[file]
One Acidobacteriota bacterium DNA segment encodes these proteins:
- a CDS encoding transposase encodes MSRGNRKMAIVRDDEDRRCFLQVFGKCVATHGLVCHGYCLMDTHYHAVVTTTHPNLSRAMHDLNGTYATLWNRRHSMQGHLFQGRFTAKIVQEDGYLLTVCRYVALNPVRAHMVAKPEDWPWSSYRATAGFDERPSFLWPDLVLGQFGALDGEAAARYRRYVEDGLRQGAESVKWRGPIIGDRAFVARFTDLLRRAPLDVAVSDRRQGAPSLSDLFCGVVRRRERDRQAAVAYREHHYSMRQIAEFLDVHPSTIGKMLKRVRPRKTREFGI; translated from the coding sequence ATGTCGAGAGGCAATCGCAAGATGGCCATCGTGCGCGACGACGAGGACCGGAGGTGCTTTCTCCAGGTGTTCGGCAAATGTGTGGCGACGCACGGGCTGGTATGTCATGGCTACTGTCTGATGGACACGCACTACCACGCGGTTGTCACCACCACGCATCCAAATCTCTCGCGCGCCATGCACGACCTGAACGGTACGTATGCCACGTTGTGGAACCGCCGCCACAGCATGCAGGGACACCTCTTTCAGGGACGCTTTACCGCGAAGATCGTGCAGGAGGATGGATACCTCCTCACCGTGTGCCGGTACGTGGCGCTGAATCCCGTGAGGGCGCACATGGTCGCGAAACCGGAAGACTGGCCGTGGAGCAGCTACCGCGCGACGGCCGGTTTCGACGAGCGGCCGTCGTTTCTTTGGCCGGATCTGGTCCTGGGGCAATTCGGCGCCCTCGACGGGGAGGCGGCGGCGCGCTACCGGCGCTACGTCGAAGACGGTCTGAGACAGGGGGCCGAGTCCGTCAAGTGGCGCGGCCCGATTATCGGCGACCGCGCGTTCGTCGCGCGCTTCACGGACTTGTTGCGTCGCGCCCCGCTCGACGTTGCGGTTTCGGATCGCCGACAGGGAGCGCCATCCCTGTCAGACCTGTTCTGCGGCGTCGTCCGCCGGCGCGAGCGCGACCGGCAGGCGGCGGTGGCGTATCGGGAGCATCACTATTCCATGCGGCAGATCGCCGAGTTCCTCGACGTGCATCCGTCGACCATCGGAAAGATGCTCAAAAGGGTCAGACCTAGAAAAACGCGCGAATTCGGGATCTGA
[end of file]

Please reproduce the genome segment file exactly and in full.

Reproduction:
One Acidobacteriota bacterium DNA segment encodes these proteins:
- a CDS encoding transposase encodes MSRGNRKMAIVRDDEDRRCFLQVFGKCVATHGLVCHGYCLMDTHYHAVVTTTHPNLSRAMHDLNGTYATLWNRRHSMQGHLFQGRFTAKIVQEDGYLLTVCRYVALNPVRAHMVAKPEDWPWSSYRATAGFDERPSFLWPDLVLGQFGALDGEAAARYRRYVEDGLRQGAESVKWRGPIIGDRAFVARFTDLLRRAPLDVAVSDRRQGAPSLSDLFCGVVRRRERDRQAAVAYREHHYSMRQIAEFLDVHPSTIGKMLKRVRPRKTREFGI; translated from the coding sequence ATGTCGAGAGGCAATCGCAAGATGGCCATCGTGCGCGACGACGAGGACCGGAGGTGCTTTCTCCAGGTGTTCGGCAAATGTGTGGCGACGCACGGGCTGGTATGTCATGGCTACTGTCTGATGGACACGCACTACCACGCGGTTGTCACCACCACGCATCCAAATCTCTCGCGCGCCATGCACGACCTGAACGGTACGTATGCCACGTTGTGGAACCGCCGCCACAGCATGCAGGGACACCTCTTTCAGGGACGCTTTACCGCGAAGATCGTGCAGGAGGATGGATACCTCCTCACCGTGTGCCGGTACGTGGCGCTGAATCCCGTGAGGGCGCACATGGTCGCGAAACCGGAAGACTGGCCGTGGAGCAGCTACCGCGCGACGGCCGGTTTCGACGAGCGGCCGTCGTTTCTTTGGCCGGATCTGGTCCTGGGGCAATTCGGCGCCCTCGACGGGGAGGCGGCGGCGCGCTACCGGCGCTACGTCGAAGACGGTCTGAGACAGGGGGCCGAGTCCGTCAAGTGGCGCGGCCCGATTATCGGCGACCGCGCGTTCGTCGCGCGCTTCACGGACTTGTTGCGTCGCGCCCCGCTCGACGTTGCGGTTTCGGATCGCCGACAGGGAGCGCCATCCCTGTCAGACCTGTTCTGCGGCGTCGTCCGCCGGCGCGAGCGCGACCGGCAGGCGGCGGTGGCGTATCGGGAGCATCACTATTCCATGCGGCAGATCGCCGAGTTCCTCGACGTGCATCCGTCGACCATCGGAAAGATGCTCAAAAGGGTCAGACCTAGAAAAACGCGCGAATTCGGGATCTGA